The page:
Methods and Models for the Assessment of Third Party Risk Due to Aircraft Accidents in the Vicinity of Airports and Their Implications for Societal Risk

  • Michel Piers
Chapter
Part of the Technology, Risk, and Society book series (RISKGOSO, volume 12)

Abstract

Airports are hubs in the airtransportation system. Consequently, their presence causes a convergence of airtraffic over the area surrounding the airport. For the population living in the vicinity of an airport this implies involuntary exposure to the risk of aircraft accidents. Although the public is generally aware of the fact that flying is a very safe mode of transportation and hence the probability of an accident is very small, the frequent noise associated with aircraft passing overhead nevertheless acts as a strong reminder that sooner or later one may come down. While this may seem irrational, aircraft accidents involving considerable numbers of third party victims do occur several times a year. Probably the best known example is the tragic accident of a Boeing 747 in suburban Amsterdam in 1992. This and other serious accidents as well as a general public reluctance to tolerate additional negative effects of increasing economical activity have heightened public awareness of the issue and have led to considerable progress in methods and models for the calculation of third party risk around airports.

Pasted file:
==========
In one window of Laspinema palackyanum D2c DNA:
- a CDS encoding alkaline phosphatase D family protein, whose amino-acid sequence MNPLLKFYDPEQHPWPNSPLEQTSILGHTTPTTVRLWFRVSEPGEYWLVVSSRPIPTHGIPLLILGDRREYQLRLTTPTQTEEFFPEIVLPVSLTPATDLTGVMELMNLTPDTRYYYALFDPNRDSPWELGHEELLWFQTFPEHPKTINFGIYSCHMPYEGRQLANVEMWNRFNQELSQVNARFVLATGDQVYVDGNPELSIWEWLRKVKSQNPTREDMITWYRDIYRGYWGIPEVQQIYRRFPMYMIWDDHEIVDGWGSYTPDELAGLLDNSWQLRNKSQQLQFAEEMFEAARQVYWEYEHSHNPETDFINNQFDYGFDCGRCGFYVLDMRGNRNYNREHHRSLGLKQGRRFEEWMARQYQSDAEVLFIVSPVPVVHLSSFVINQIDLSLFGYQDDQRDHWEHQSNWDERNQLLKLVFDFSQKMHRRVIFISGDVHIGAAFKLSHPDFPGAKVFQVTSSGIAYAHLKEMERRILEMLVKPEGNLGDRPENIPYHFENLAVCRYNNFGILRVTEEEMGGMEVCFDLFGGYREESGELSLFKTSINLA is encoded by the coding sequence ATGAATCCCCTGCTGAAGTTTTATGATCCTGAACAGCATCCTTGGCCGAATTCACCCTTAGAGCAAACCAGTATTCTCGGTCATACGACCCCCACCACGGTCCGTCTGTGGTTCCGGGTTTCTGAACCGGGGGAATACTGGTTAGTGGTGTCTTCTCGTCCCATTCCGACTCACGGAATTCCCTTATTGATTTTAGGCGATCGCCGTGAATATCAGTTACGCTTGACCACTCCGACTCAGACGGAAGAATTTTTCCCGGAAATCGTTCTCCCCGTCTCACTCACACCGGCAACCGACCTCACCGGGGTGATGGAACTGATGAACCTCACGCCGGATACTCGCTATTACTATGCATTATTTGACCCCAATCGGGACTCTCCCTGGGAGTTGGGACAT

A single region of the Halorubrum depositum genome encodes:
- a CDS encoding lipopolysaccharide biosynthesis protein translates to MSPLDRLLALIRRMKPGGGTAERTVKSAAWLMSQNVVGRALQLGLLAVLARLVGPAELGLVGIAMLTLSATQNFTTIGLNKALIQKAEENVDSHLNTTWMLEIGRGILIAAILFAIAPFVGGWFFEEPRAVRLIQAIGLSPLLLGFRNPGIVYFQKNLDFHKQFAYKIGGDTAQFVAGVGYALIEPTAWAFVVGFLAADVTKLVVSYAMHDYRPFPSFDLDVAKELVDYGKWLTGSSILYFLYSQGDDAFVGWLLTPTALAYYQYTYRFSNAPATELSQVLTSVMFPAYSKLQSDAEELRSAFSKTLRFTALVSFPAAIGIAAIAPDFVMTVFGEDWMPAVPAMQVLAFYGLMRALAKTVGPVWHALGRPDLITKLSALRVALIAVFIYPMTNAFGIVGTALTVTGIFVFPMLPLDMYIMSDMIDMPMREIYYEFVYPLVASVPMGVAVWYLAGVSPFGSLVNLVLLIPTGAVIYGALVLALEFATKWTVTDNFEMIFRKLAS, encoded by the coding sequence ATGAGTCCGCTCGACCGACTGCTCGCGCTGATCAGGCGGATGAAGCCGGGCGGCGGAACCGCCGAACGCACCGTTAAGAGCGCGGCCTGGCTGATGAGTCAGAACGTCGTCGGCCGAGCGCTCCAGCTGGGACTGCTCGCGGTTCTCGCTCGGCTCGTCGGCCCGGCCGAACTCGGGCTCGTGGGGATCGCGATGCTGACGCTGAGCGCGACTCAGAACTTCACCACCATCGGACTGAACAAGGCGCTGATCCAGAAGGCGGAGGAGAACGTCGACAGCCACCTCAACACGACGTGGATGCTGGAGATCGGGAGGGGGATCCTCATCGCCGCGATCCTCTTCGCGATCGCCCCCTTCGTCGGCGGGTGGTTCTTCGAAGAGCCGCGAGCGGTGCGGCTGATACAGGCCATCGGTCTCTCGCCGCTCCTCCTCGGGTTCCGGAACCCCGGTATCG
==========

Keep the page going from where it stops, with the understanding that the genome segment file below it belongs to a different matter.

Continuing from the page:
Keywords

Consequence Area Pool Fire Accident Rate Accident Data Accident Consequence 
These keywords were added by machine and not by the authors. This process is experimental and the keywords may be updated as the learning algorithm improves.

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© Springer Science+Business Media New York 1998

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  • Michel Piers

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